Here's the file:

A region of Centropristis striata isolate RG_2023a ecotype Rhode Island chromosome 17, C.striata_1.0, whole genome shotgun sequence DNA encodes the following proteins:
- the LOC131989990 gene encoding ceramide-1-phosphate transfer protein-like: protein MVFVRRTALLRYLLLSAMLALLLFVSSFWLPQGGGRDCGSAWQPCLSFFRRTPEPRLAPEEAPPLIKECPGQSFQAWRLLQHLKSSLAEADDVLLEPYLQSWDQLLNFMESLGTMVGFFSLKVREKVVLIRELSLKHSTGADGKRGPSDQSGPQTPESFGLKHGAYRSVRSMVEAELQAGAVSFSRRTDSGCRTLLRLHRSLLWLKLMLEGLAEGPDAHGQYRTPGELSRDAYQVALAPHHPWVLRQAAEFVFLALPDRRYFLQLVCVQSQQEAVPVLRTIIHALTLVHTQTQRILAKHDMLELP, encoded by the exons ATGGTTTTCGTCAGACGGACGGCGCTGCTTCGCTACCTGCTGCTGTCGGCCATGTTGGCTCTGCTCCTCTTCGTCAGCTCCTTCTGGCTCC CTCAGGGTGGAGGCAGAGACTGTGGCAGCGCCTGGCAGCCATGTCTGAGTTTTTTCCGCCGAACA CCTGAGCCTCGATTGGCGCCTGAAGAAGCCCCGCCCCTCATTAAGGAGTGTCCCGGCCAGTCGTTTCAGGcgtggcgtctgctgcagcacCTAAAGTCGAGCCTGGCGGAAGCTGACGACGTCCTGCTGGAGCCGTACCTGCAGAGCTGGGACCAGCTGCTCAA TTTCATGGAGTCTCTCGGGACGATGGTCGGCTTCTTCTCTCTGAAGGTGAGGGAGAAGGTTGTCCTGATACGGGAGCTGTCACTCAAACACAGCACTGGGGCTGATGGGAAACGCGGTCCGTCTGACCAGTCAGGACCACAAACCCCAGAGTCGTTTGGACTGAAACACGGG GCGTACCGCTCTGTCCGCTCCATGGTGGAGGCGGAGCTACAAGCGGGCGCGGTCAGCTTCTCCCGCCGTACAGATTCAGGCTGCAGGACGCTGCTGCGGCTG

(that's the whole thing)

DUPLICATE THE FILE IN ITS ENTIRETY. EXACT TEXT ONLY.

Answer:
A region of Centropristis striata isolate RG_2023a ecotype Rhode Island chromosome 17, C.striata_1.0, whole genome shotgun sequence DNA encodes the following proteins:
- the LOC131989990 gene encoding ceramide-1-phosphate transfer protein-like: protein MVFVRRTALLRYLLLSAMLALLLFVSSFWLPQGGGRDCGSAWQPCLSFFRRTPEPRLAPEEAPPLIKECPGQSFQAWRLLQHLKSSLAEADDVLLEPYLQSWDQLLNFMESLGTMVGFFSLKVREKVVLIRELSLKHSTGADGKRGPSDQSGPQTPESFGLKHGAYRSVRSMVEAELQAGAVSFSRRTDSGCRTLLRLHRSLLWLKLMLEGLAEGPDAHGQYRTPGELSRDAYQVALAPHHPWVLRQAAEFVFLALPDRRYFLQLVCVQSQQEAVPVLRTIIHALTLVHTQTQRILAKHDMLELP, encoded by the exons ATGGTTTTCGTCAGACGGACGGCGCTGCTTCGCTACCTGCTGCTGTCGGCCATGTTGGCTCTGCTCCTCTTCGTCAGCTCCTTCTGGCTCC CTCAGGGTGGAGGCAGAGACTGTGGCAGCGCCTGGCAGCCATGTCTGAGTTTTTTCCGCCGAACA CCTGAGCCTCGATTGGCGCCTGAAGAAGCCCCGCCCCTCATTAAGGAGTGTCCCGGCCAGTCGTTTCAGGcgtggcgtctgctgcagcacCTAAAGTCGAGCCTGGCGGAAGCTGACGACGTCCTGCTGGAGCCGTACCTGCAGAGCTGGGACCAGCTGCTCAA TTTCATGGAGTCTCTCGGGACGATGGTCGGCTTCTTCTCTCTGAAGGTGAGGGAGAAGGTTGTCCTGATACGGGAGCTGTCACTCAAACACAGCACTGGGGCTGATGGGAAACGCGGTCCGTCTGACCAGTCAGGACCACAAACCCCAGAGTCGTTTGGACTGAAACACGGG GCGTACCGCTCTGTCCGCTCCATGGTGGAGGCGGAGCTACAAGCGGGCGCGGTCAGCTTCTCCCGCCGTACAGATTCAGGCTGCAGGACGCTGCTGCGGCTG